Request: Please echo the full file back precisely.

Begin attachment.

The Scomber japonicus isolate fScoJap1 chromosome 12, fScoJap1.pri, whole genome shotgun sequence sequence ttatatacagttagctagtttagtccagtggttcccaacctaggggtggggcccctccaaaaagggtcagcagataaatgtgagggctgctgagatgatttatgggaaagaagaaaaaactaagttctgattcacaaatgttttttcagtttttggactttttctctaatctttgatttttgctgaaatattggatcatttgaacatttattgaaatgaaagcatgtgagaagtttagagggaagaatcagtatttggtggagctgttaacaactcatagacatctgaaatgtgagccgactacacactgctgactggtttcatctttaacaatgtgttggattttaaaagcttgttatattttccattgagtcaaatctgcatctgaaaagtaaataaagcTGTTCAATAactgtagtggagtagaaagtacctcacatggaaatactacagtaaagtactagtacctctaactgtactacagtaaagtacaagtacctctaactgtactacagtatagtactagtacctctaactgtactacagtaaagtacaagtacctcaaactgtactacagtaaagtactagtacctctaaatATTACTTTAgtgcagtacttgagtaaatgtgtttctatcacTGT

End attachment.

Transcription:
The Scomber japonicus isolate fScoJap1 chromosome 12, fScoJap1.pri, whole genome shotgun sequence sequence ttatatacagttagctagtttagtccagtggttcccaacctaggggtggggcccctccaaaaagggtcagcagataaatgtgagggctgctgagatgatttatgggaaagaagaaaaaactaagttctgattcacaaatgttttttcagtttttggactttttctctaatctttgatttttgctgaaatattggatcatttgaacatttattgaaatgaaagcatgtgagaagtttagagggaagaatcagtatttggtggagctgttaacaactcatagacatctgaaatgtgagccgactacacactgctgactggtttcatctttaacaatgtgttggattttaaaagcttgttatattttccattgagtcaaatctgcatctgaaaagtaaataaagcTGTTCAATAactgtagtggagtagaaagtacctcacatggaaatactacagtaaagtactagtacctctaactgtactacagtaaagtacaagtacctctaactgtactacagtatagtactagtacctctaactgtactacagtaaagtacaagtacctcaaactgtactacagtaaagtactagtacctctaaatATTACTTTAgtgcagtacttgagtaaatgtgtttctatcacTGT